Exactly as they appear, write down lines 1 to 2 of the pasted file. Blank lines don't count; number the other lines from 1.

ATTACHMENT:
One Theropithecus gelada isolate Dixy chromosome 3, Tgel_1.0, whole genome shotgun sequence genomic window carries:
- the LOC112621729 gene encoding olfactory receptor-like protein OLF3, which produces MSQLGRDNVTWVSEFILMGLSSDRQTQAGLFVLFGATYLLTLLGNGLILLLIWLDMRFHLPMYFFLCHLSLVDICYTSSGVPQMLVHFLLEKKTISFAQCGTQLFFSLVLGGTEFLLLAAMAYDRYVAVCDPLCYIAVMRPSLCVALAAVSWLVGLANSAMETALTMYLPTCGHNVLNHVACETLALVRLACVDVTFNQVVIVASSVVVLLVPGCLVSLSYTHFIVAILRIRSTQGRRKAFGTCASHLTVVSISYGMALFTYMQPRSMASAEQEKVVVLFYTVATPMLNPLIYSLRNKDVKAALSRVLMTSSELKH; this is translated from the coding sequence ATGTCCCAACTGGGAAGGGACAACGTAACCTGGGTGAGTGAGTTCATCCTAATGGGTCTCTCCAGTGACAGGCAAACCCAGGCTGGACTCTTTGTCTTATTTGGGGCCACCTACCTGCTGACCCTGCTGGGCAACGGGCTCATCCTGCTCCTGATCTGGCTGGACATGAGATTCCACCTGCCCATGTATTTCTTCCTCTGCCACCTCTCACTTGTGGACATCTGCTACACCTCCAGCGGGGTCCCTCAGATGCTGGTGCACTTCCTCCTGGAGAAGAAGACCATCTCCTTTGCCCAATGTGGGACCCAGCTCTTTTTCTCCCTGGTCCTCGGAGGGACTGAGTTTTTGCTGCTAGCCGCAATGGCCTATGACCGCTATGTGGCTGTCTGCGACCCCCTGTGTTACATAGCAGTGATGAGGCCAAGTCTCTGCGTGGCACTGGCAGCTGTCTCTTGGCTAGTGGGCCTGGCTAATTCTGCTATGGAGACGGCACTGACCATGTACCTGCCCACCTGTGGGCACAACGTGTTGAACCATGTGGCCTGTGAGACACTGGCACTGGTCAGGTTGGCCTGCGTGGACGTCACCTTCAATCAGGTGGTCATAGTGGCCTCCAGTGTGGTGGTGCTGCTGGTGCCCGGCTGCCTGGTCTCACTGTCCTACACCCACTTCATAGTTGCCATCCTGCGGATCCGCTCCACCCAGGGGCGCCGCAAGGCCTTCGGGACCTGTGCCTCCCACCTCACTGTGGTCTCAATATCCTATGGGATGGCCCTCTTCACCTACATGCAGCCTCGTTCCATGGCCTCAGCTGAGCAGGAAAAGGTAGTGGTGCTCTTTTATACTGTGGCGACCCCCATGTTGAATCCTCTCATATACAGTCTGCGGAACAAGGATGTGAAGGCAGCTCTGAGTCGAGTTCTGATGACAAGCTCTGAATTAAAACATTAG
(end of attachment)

One Theropithecus gelada isolate Dixy chromosome 3, Tgel_1.0, whole genome shotgun sequence genomic window carries:
- the LOC112621729 gene encoding olfactory receptor-like protein OLF3, which produces MSQLGRDNVTWVSEFILMGLSSDRQTQAGLFVLFGATYLLTLLGNGLILLLIWLDMRFHLPMYFFLCHLSLVDICYTSSGVPQMLVHFLLEKKTISFAQCGTQLFFSLVLGGTEFLLLAAMAYDRYVAVCDPLCYIAVMRPSLCVALAAVSWLVGLANSAMETALTMYLPTCGHNVLNHVACETLALVRLACVDVTFNQVVIVASSVVVLLVPGCLVSLSYTHFIVAILRIRSTQGRRKAFGTCASHLTVVSISYGMALFTYMQPRSMASAEQEKVVVLFYTVATPMLNPLIYSLRNKDVKAALSRVLMTSSELKH; this is translated from the coding sequence ATGTCCCAACTGGGAAGGGACAACGTAACCTGGGTGAGTGAGTTCATCCTAATGGGTCTCTCCAGTGACAGGCAAACCCAGGCTGGACTCTTTGTCTTATTTGGGGCCACCTACCTGCTGACCCTGCTGGGCAACGGGCTCATCCTGCTCCTGATCTGGCTGGACATGAGATTCCACCTGCCCATGTATTTCTTCCTCTGCCACCTCTCACTTGTGGACATCTGCTACACCTCCAGCGGGGTCCCTCAGATGCTGGTGCACTTCCTCCTGGAGAAGAAGACCATCTCCTTTGCCCAATGTGGGACCCAGCTCTTTTTCTCCCTGGTCCTCGGAGGGACTGAGTTTTTGCTGCTAGCCGCAATGGCCTATGACCGCTATGTGGCTGTCTGCGACCCCCTGTGTTACATAGCAGTGATGAGGCCAAGTCTCTGCGTGGCACTGGCAGCTGTCTCTTGGCTAGTGGGCCTGGCTAATTCTGCTATGGAGACGGCACTGACCATGTACCTGCCCACCTGTGGGCACAACGTGTTGAACCATGTGGCCTGTGAGACACTGGCACTGGTCAGGTTGGCCTGCGTGGACGTCACCTTCAATCAGGTGGTCATAGTGGCCTCCAGTGTGGTGGTGCTGCTGGTGCCCGGCTGCCTGGTCTCACTGTCCTACACCCACTTCATAGTTGCCATCCTGCGGATCCGCTCCACCCAGGGGCGCCGCAAGGCCTTCGGGACCTGTGCCTCCCACCTCACTGTGGTCTCAATATCCTATGGGATGGCCCTCTTCACCTACATGCAGCCTCGTTCCATGGCCTCAGCTGAGCAGGAAAAGGTAGTGGTGCTCTTTTATACTGTGGCGACCCCCATGTTGAATCCTCTCATATACAGTCTGCGGAACAAGGATGTGAAGGCAGCTCTGAGTCGAGTTCTGATGACAAGCTCTGAATTAAAACATTAG